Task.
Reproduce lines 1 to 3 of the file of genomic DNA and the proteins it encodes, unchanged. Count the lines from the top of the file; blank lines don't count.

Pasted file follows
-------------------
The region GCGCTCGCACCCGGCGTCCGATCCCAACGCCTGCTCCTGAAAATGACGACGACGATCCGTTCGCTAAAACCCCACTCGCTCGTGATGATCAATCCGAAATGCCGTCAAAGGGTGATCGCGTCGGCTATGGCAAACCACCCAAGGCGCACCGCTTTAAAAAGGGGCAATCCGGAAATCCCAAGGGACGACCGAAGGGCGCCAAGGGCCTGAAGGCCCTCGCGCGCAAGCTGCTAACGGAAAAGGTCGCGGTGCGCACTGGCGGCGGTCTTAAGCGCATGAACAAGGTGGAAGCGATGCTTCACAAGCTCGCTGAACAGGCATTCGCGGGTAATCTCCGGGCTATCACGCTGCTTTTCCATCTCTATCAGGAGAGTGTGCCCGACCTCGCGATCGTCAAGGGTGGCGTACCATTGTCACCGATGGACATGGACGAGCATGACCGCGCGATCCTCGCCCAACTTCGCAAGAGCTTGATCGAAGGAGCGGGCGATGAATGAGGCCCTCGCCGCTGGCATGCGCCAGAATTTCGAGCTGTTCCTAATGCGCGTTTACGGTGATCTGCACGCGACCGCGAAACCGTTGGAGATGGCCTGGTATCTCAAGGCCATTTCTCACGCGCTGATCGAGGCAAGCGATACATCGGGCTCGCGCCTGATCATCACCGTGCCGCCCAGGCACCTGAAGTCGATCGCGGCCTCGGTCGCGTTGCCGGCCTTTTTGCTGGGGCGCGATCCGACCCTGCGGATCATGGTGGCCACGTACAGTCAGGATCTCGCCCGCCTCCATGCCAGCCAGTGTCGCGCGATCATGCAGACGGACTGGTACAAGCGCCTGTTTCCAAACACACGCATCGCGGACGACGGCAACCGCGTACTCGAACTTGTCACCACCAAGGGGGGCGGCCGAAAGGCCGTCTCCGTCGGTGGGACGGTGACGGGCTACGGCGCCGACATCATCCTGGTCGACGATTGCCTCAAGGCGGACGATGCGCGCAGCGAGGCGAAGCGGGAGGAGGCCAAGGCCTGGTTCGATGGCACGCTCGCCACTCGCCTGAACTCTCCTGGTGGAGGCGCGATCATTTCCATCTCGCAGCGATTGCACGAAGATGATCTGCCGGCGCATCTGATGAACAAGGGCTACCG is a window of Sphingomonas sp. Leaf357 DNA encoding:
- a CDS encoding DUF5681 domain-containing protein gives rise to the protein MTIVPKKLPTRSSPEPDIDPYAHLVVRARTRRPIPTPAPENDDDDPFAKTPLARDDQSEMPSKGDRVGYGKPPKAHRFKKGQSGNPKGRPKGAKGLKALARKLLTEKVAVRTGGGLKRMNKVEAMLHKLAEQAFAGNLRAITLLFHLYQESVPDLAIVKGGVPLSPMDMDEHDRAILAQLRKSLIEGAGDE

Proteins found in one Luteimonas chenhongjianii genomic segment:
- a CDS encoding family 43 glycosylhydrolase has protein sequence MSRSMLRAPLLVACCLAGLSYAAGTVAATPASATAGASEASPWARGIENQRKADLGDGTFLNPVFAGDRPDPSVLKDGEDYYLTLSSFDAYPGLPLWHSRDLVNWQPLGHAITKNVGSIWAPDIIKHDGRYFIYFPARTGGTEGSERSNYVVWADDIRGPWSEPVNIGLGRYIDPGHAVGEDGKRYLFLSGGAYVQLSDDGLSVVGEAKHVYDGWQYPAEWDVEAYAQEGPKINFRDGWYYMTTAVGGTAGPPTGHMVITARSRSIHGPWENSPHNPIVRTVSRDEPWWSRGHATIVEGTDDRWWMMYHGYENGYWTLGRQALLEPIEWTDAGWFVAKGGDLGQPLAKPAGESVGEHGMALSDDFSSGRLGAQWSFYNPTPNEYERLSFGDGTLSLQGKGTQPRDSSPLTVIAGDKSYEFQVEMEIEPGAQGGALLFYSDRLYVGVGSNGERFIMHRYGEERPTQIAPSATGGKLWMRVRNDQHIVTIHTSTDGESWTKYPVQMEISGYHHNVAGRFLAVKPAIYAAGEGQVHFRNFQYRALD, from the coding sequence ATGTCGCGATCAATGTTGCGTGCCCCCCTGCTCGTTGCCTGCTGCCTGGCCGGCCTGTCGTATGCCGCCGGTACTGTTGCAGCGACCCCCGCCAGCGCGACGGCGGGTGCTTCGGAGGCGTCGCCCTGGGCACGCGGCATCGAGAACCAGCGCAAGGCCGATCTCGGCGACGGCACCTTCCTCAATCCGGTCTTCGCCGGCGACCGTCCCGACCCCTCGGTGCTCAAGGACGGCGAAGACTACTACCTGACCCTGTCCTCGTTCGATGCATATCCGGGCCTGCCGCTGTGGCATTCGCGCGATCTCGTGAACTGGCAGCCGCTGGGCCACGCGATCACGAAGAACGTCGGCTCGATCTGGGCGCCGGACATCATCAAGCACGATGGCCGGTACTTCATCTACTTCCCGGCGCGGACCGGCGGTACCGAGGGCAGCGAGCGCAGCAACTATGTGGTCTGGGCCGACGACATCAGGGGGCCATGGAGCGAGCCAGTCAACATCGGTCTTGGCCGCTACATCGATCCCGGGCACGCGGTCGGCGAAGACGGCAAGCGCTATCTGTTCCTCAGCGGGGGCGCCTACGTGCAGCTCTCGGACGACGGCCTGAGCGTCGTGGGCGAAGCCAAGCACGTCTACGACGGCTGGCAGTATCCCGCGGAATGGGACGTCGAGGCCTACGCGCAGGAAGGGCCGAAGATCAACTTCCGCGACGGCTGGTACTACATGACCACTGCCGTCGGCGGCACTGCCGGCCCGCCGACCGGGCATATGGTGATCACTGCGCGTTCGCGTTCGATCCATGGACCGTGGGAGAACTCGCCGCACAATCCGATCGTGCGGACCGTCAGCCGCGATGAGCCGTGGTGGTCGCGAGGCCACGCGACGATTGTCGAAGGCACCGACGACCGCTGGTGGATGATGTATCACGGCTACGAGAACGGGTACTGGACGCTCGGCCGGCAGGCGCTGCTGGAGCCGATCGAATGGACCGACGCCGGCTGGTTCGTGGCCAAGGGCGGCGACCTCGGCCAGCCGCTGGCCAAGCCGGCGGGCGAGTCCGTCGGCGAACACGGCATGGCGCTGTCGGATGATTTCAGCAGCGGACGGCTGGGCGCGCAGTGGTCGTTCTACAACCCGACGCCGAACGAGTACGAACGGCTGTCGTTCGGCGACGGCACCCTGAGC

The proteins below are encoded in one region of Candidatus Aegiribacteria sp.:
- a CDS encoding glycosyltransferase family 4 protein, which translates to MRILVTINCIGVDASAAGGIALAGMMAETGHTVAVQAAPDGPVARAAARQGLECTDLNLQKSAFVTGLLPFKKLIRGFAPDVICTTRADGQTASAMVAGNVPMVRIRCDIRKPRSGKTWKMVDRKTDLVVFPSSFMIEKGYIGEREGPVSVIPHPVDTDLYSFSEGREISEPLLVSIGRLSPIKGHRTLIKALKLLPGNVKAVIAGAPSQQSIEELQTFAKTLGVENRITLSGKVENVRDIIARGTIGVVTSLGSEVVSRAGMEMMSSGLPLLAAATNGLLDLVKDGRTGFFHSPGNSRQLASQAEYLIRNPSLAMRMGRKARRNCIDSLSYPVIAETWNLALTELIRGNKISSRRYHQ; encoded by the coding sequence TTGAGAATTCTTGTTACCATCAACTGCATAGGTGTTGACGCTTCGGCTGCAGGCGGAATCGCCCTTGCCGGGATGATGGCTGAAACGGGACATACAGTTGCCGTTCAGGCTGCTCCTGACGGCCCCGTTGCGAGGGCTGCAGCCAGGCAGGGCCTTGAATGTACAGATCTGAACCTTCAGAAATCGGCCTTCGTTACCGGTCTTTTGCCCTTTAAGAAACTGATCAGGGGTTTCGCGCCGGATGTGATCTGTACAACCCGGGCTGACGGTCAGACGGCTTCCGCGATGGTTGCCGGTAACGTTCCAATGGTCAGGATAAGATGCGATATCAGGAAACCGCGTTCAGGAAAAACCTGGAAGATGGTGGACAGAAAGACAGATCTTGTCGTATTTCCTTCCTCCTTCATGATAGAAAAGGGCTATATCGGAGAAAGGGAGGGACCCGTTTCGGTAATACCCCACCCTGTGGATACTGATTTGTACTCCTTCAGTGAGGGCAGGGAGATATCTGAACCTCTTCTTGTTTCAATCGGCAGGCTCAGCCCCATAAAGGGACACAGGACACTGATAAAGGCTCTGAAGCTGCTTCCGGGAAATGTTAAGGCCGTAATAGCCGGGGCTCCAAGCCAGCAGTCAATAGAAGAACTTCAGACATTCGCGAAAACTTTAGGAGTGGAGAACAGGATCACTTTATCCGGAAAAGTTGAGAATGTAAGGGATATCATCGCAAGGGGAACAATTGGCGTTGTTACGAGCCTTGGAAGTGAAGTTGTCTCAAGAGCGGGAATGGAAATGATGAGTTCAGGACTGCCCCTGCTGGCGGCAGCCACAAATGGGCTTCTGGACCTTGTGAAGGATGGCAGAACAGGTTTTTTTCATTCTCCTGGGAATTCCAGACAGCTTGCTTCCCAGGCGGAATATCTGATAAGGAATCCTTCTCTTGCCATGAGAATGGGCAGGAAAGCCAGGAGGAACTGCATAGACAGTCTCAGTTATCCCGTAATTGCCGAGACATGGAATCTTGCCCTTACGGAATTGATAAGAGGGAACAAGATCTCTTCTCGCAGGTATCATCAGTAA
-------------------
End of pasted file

The region GCGCTCGCACCCGGCGTCCGATCCCAACGCCTGCTCCTGAAAATGACGACGACGATCCGTTCGCTAAAACCCCACTCGCTCGTGATGATCAATCCGAAATGCCGTCAAAGGGTGATCGCGTCGGCTATGGCAAACCACCCAAGGCGCACCGCTTTAAAAAGGGGCAATCCGGAAATCCCAAGGGACGACCGAAGGGCGCCAAGGGCCTGAAGGCCCTCGCGCGCAAGCTGCTAACGGAAAAGGTCGCGGTGCGCACTGGCGGCGGTCTTAAGCGCATGAACAAGGTGGAAGCGATGCTTCACAAGCTCGCTGAACAGGCATTCGCGGGTAATCTCCGGGCTATCACGCTGCTTTTCCATCTCTATCAGGAGAGTGTGCCCGACCTCGCGATCGTCAAGGGTGGCGTACCATTGTCACCGATGGACATGGACGAGCATGACCGCGCGATCCTCGCCCAACTTCGCAAGAGCTTGATCGAAGGAGCGGGCGATGAATGAGGCCCTCGCCGCTGGCATGCGCCAGAATTTCGAGCTGTTCCTAATGCGCGTTTACGGTGATCTGCACGCGACCGCGAAACCGTTGGAGATGGCCTGGTATCTCAAGGCCATTTCTCACGCGCTGATCGAGGCAAGCGATACATCGGGCTCGCGCCTGATCATCACCGTGCCGCCCAGGCACCTGAAGTCGATCGCGGCCTCGGTCGCGTTGCCGGCCTTTTTGCTGGGGCGCGATCCGACCCTGCGGATCATGGTGGCCACGTACAGTCAGGATCTCGCCCGCCTCCATGCCAGCCAGTGTCGCGCGATCATGCAGACGGACTGGTACAAGCGCCTGTTTCCAAACACACGCATCGCGGACGACGGCAACCGCGTACTCGAACTTGTCACCACCAAGGGGGGCGGCCGAAAGGCCGTCTCCGTCGGTGGGACGGTGACGGGCTACGGCGCCGACATCATCCTGGTCGACGATTGCCTCAAGGCGGACGATGCGCGCAGCGAGGCGAAGCGGGAGGAGGCCAAGGCCTGGTTCGATGGCACGCTCGCCACTCGCCTGAACTCTCCTGGTGGAGGCGCGATCATTTCCATCTCGCAGCGATTGCACGAAGATGATCTGCCGGCGCATCTGATGAACAAGGGCTACCG is a window of Sphingomonas sp. Leaf357 DNA encoding:
- a CDS encoding DUF5681 domain-containing protein gives rise to the protein MTIVPKKLPTRSSPEPDIDPYAHLVVRARTRRPIPTPAPENDDDDPFAKTPLARDDQSEMPSKGDRVGYGKPPKAHRFKKGQSGNPKGRPKGAKGLKALARKLLTEKVAVRTGGGLKRMNKVEAMLHKLAEQAFAGNLRAITLLFHLYQESVPDLAIVKGGVPLSPMDMDEHDRAILAQLRKSLIEGAGDE

Proteins found in one Luteimonas chenhongjianii genomic segment: